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Tomáš Petříček: A Czech President should stand by a Czech government

Last updated on September 5, 2021

Prague (Brussels Morning) It is often the case that an interview with a former foreign minister can yield more than an encounter with a serving representative of his country. On the sidelines of the Prague European Summit (July 12-14), Brussels Morning sat down with Tomáš Petříček, a pro-European Social Democrat who was dismissed after losing a bid to lead his own party.

Taking the lead in his dismissal was President Milos Zeman and his rival in the bid for the leadership of the Czech Social Democrats, Interior Minister Jan Hamáček. The fact that the call for his resignation came from his party made it politically incontestable.

The trigger for his dismissal was probably that he articulated opposition to the rollout of the Russian Sputnik V vaccine before its approval from the European Medicines Agency (EMA). In expressing this scepticism, he echoed former Health Minister Jan Blatný, who was also fired. This brought to the fore a divide with President Zeman, who has time and again articulated views favourable to Moscow and articulates sceptical-to-Brussels views.

But a contributing factor to his dismissal may have been his suggestion that the Czech Social Democrats should sever their political ties with ANO, the party of Prime Minister Andrej Babis. For the moment, the Social Democrats in the Czech Republic are not polling well and were the country to go to the polls before October, that could prove detrimental.

We meet Mr Petříček for a discussion on foreign policy, but also on domestic politics, to the extent that they have a bearing on EU politics: the Visegrad Group, Euroscepticism, Russia, and populism.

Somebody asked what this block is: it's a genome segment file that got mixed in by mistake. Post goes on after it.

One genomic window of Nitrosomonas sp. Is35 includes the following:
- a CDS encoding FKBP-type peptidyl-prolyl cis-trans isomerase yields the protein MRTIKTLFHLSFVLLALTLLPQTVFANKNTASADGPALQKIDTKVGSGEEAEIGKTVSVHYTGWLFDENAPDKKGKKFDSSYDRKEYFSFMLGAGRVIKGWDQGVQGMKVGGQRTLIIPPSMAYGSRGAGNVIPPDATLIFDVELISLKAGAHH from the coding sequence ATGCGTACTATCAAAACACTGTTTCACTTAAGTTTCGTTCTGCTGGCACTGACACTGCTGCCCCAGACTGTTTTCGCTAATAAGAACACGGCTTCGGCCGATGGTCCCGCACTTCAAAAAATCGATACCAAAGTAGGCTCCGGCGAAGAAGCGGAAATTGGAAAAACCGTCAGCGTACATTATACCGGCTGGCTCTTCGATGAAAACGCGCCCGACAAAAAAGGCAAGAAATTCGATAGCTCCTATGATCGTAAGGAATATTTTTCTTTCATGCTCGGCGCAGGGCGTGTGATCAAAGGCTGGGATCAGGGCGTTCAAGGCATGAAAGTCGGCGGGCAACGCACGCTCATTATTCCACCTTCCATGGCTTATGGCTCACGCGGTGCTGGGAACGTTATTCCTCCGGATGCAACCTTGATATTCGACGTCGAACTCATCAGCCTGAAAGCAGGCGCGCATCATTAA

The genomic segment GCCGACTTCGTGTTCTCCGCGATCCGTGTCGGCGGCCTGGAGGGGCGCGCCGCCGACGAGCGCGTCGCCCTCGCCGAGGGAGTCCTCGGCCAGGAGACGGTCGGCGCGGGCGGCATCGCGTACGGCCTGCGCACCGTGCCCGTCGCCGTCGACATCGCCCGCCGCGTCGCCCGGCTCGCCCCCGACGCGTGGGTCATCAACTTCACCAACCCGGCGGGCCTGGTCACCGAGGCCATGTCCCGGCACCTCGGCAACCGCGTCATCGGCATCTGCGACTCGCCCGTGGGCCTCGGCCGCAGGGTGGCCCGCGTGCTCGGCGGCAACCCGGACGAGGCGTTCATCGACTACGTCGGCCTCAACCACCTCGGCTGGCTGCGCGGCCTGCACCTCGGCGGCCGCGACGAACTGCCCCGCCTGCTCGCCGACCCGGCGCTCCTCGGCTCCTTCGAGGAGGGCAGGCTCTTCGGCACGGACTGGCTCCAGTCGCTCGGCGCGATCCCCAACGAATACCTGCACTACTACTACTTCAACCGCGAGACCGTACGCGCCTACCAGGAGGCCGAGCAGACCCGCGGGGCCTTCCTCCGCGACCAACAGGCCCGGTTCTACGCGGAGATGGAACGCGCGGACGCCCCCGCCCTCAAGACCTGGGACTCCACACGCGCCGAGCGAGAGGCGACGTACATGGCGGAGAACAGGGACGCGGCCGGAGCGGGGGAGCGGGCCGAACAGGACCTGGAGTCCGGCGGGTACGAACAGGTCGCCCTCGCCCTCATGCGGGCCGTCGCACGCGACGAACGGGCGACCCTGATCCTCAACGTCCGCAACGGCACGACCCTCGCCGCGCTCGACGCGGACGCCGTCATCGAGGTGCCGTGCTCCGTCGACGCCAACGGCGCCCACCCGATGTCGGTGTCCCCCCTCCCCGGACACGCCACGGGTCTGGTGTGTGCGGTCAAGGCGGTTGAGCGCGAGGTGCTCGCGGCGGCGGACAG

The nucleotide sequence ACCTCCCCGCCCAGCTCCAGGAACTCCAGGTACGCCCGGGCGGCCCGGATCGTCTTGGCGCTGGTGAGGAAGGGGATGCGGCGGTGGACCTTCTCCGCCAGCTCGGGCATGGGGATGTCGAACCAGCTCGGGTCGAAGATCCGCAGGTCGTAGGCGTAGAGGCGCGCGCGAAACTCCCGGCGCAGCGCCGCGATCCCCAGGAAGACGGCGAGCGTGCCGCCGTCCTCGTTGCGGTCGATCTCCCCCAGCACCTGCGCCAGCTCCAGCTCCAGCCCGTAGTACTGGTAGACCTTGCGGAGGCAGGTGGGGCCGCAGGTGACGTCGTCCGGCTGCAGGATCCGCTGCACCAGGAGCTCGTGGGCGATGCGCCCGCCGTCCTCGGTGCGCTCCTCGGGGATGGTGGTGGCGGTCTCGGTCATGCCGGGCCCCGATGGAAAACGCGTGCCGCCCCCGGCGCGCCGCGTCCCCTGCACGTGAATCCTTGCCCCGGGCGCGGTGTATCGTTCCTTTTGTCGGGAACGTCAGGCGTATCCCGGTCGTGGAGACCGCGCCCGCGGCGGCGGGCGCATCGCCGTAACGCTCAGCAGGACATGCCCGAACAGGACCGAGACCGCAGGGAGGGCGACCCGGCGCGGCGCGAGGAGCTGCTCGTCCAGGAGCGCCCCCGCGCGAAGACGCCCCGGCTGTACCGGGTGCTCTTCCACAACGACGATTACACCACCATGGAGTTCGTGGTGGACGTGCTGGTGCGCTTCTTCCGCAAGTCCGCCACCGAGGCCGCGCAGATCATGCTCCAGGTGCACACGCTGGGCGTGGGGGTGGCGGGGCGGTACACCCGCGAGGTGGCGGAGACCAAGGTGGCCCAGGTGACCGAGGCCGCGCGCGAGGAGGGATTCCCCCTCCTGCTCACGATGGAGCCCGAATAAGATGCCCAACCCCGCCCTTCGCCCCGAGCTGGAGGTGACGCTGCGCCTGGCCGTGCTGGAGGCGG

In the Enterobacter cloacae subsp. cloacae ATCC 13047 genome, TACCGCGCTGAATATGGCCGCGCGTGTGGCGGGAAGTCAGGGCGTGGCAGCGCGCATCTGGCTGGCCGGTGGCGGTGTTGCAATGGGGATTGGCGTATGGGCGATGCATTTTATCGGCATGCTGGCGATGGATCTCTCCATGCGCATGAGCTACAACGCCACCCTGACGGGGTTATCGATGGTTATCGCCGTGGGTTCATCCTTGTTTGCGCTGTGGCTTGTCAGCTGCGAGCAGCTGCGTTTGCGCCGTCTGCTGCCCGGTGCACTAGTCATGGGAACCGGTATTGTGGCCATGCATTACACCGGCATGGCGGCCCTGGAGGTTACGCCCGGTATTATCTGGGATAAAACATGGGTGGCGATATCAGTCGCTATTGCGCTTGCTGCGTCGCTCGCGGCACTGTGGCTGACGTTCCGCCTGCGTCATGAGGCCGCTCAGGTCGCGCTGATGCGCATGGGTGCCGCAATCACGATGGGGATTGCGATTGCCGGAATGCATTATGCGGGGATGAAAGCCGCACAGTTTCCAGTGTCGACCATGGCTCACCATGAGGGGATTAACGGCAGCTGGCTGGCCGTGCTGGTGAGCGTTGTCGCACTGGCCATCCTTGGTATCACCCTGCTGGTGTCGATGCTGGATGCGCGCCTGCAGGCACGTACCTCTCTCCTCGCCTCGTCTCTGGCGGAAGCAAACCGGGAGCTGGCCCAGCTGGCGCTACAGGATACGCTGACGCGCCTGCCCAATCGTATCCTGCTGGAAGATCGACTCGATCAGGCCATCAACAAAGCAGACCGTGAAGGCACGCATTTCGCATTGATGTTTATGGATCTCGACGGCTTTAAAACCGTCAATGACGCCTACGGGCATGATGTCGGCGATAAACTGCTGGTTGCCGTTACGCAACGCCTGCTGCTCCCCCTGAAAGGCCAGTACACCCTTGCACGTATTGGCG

Brussels Morning: For a brief period, there was speculation that an alignment between Visegrad and Weimar countries could become the new engine of the project of European Integration, perhaps an event replacing the primacy of the Franco-German relationship, reflecting a shifting geography in Europe after the big bang expansion of 2004. Today, the Visegrad is often vilified by the European press. What changed: Visegrad countries or the European Union?

The Czech Republic looks for partners beyond Visegrad. But Visegrad has been demonised largely because of migration. That is not fair because this view of Visegrad does not recognise the legitimacy of diverging member state worldviews.

True, states in the region (including) the Czech Republic have been accused of being resistant to accepting migrants. While it is true that we don’t have external Schengen borders, the Czech Republic is a country of 10.4 million inhabitants of whom 600,000 are foreign-born: from the Caucasus to Ukraine and Central Asia. We favour a rules-based migration regime.